HTMLtext doesn't play well with CSS
jimaultwins at yahoo.com
Sat Jul 17 09:36:03 CDT 2010
I think I get it. The user makes changes in a field, then uploads the
HTMLtext version for web display.
You need to remember that the HTMLtext was created many years ago for
Rev field rendering, and not for web browsers.
So let's take an approach in Rev that I use for other purposes but may
Rev is a very powerful text chunk engine, so use HTMLtext during the
casting of text blocks, then convert to valid HTML, etc before
sending. I don't have any experience using HTMLtext. If the real
issue is that the tags look good before uploading but then the CSS
does not work when inserted in the page, there may be something going
on that I am missing.
There is no wheel that I know of, and I have been listening to this
list for about 6 years.
Since this is a Rev list and not a web geek list, why not contact me
off list so we can work on a solution, then come back to the list with
the answer. There will be many who will be interested in the result,
but not a long thread.
Let me know if this helps.
I will be happy to build and modify web pages on one of my test sites
to see what possible solutions we can find>
Does this sound good for you?
On Jul 17, 2010, at 7:00 AM, Tim Ponn wrote:
> OK...let me explain more fully...
> There are web geeks (myself included) who create and/or maintain web
> sites. www.historicalengine.com and www.grandvalleytractor.com are
> two of mine. The creation is quite easy with all the drag and drop
> tools available out there. I usually tweak (sometimes heavily,
> sometimes not so) the graphics or the resulting page code. When
> it's finished, I turn the "keys" to the site over to whoever owns
> it. Unfortunately, 99.9% of the time they are clueless to web
> geekery. By the time you get to the "t" in "ftp", their eyes have
> glazed over and they're drooling...much the same as I look when an
> accountant utters more than 2 syllables to my engineeringness. ;=)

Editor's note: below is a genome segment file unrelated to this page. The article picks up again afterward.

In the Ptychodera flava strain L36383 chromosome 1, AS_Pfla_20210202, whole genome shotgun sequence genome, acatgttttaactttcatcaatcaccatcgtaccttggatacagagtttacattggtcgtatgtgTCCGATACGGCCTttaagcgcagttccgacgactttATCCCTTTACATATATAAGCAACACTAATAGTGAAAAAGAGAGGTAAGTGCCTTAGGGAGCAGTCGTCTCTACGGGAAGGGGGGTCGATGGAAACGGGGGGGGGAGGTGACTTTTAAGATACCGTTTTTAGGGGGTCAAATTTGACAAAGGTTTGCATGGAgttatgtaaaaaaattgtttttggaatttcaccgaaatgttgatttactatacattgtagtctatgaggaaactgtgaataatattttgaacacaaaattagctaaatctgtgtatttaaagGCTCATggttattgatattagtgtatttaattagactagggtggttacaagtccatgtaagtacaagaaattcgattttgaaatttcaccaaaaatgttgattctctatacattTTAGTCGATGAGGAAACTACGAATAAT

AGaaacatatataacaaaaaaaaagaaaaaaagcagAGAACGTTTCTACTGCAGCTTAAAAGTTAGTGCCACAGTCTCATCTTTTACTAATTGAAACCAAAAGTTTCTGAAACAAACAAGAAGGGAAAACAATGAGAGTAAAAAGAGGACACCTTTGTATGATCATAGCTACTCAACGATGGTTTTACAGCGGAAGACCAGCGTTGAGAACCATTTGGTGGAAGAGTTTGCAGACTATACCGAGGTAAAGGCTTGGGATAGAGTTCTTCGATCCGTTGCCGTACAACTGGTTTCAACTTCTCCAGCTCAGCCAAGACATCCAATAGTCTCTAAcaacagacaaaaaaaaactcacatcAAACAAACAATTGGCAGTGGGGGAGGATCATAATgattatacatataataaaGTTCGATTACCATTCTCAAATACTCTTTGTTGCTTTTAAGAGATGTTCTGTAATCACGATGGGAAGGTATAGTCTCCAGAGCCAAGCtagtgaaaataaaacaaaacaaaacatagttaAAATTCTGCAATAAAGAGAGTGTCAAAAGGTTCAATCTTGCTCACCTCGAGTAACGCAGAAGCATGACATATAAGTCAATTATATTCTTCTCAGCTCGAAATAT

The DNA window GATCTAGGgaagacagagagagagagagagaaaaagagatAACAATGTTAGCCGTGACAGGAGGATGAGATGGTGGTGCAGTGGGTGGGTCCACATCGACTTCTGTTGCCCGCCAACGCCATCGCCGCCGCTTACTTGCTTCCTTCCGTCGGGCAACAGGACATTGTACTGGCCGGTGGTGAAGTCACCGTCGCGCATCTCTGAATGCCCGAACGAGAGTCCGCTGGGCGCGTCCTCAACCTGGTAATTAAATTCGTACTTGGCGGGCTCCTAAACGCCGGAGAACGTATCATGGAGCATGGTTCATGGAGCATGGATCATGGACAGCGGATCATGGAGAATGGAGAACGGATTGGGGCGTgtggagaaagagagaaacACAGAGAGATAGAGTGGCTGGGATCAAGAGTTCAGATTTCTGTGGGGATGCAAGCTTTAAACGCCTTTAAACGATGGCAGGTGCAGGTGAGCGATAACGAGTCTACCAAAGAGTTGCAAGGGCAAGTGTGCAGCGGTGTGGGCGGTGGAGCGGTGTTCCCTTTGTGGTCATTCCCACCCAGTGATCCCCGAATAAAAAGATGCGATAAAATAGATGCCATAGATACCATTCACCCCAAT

> So, when it comes time to update the site, they return to my
> doorstep. Not a big deal if it's once or twice a year...but when
> it's a club site...or the site for a bowling league...or the
> like...I can get requests every day! And the changes are, in these
> cases, dirt simple..."Could you put these latest scores on the
> site?" or "Here's this months newsletter!"
> The solution I'm cobbling together:
> In a sentence...Let them do it themselves. When I create the site,
> I insert a comment (or many, if required..maybe one per bowling
> team...whatever) like "<!--whevIn--><!--whevOut-->" someplace on a
> page. My simple rev app contains a field and a button. There's
> significant password protection, blahblah, going on that I don't
> need to get into here. There's additional stuff going on also...win/
> loss percentages...rankings...blahblah. But, the bottom line
> is...ANYBODY who can enter text and click a btn can update a page,
> or a range of pages or a portion of a page. My app gets the
> url...inserts the text field at the "markers" I've left...then ftp's
> it back up to the site. Simple.
> Right now, it's just text, but I may add graphics later..jpegs,
> gifs, whatever.
> Now, to clarify my original question:
> I want the user to be able to change font sizes, make bold, italic,
> whatever. I also want them to have the freedom to turn some of the
> text into links, etc. When I try to use HTMLtext in rev, the
> results are not so good. How do I improve it? I mean, if I have to
> roll up my sleeves and just write it all...fine...but is there a
> wheel that somebody has created already out there?
> I doubt it matters, but...17" MacBook Pro/Snow Leopard 10.6.4/Rev
> Enterprise 4.5.0-dp-3
> On Jul 17, 2010, at 8:30 AM, Jim Ault wrote:
>> On Jul 17, 2010, at 5:05 AM, Tim Ponn wrote:
>>> Hello all!
>>> I'm trying to use the HTMLtext of the contents of a field to
>>> modify a CSS web page, and it butchers font sizes and style. Is
>>> there something other than HTMLtext that I should be using?
>> HTMLtext is a subset of HTML tags that Rev uses to do formatting in
>> fields. It is not meant to be compliant with browsers, especially
>> the modern day versions.
>> When you render the web pages, do you then run compliance checking?
>> Very like you have quite a few conflicts, especially if the DOCTYPE
>> is beyond 1.0
>> other CSS will get applied.
>> Your description of your process is quite vague, so it is difficult
>> to be more helpful.
>> Do go to one of the many compliance checking sites, enter the url,
>> and follow the bouncing error messages, if any.
>> Also visit http://quirksmode.org to study the interpretation
>> variations that each browser.version uses. The most variant is IE
>> in its many versions.
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